December 5, 2011 | by Chris Johnson
Still no answer on ENDA executive order

White House Press Secretary Jay Carney (Blade file photo by Michael Key)

White House Press Secretary Jay Carney declined to provide an immediate answer Monday as to why President Obama hasn’t taken administrative action to institute non-discrimination protections for LGBT people in the workplace.

In response to a question from the Washington Blade, Carney said he could look into the issue of what might be preventing President Obama from issuing an executive order prohibiting federal dollars from going to companies that don’t have non-discrimination protections based on sexual orientation and gender identity.

“I don’t have anything new for you on that, so I don’t have probably an answer that will move that story along for you,” Carney said. “But if you want to ask me, I can look into it for you.”

Carney has been asked about such a directive before and what Obama is doing to provide LGBT workers with non-discrimination protections, but the White House hasn’t said whether the president would issue the executive order.

In response to a request to follow up on Carney’s comments, Shin Inouye, a White House spokesperson, said later Monday via e-mail, “We have no updates for you.”

Obama supports legislation known as the Employment Non-Discrimation Act, which would prohibit job bias against LGBT workers in most situations in the private and public workforce. But the legislation is unlikely to pass as long as Republicans remain in control of the House.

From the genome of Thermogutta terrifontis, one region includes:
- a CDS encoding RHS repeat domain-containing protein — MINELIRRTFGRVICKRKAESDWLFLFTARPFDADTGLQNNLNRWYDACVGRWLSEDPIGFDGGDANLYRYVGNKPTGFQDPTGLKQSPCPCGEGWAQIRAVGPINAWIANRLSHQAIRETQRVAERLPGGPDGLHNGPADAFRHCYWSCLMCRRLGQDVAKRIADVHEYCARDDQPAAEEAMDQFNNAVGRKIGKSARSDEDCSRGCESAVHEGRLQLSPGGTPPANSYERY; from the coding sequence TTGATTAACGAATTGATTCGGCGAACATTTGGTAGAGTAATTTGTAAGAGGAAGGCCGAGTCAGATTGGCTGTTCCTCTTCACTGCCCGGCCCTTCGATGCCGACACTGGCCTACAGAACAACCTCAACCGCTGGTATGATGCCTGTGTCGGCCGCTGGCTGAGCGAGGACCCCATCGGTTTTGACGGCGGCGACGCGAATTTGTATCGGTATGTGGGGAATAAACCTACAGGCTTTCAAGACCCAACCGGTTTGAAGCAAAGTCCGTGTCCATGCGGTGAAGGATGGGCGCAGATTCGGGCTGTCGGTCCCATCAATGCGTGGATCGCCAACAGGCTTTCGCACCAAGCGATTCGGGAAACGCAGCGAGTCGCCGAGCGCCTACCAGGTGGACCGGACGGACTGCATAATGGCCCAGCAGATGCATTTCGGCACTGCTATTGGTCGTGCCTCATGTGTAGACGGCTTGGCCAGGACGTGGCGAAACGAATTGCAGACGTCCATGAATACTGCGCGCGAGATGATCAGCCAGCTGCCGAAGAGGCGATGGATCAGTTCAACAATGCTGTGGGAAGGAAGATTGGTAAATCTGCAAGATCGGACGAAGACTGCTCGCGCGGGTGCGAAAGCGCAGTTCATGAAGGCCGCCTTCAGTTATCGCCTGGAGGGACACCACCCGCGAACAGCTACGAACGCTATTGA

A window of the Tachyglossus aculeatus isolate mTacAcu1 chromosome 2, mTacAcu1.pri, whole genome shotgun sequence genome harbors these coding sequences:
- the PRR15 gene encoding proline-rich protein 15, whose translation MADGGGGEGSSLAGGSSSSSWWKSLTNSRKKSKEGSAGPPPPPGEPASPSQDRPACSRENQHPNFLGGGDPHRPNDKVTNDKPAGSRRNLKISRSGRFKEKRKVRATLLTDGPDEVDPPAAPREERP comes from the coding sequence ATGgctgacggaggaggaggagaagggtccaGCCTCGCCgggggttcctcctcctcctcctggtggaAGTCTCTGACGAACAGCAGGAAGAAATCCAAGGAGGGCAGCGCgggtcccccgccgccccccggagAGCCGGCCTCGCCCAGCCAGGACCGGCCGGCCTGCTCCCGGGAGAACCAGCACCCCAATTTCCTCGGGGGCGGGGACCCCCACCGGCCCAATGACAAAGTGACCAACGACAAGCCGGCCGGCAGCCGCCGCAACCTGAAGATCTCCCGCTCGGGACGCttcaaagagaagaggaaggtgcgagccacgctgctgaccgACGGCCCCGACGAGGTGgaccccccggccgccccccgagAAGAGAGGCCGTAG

The executive order has been seen as interim alternative to the passage of ENDA as well as an alternate way to protect LGBT workers against discrimination in the workplace. The executive order would provide recourse through the Department of Labor while ENDA would provide recourse through the U.S. Equal Employment Opportunity Commission.

A transcript of the exchange between the Blade and Carney follows:

Washington Blade: I want to follow up on what I asked you about earlier on the lack of federal non-discrimination protections for LGBT people in the workplace. The president supports legislation known as the Employment Non-Discrimination Act that would address this issue, but he can also take administration action. He can issue an executive order saying federal dollars won’t go to contractors that don’t have their own non-discrimination protections based on sexual orientation and gender identity. If the president supports legislation to address this issue, what’s stopping him from issuing an executive order that would move toward the same goal?

Jay Carney: Chris, I don’t have anything new for you on that, so I don’t have probably an answer that will move that story along for you. But if you want to ask me, I can look into it for you.

Chris Johnson is Chief Political & White House Reporter for the Washington Blade. Johnson attends the daily White House press briefings and is a member of the White House Correspondents' Association. Follow Chris

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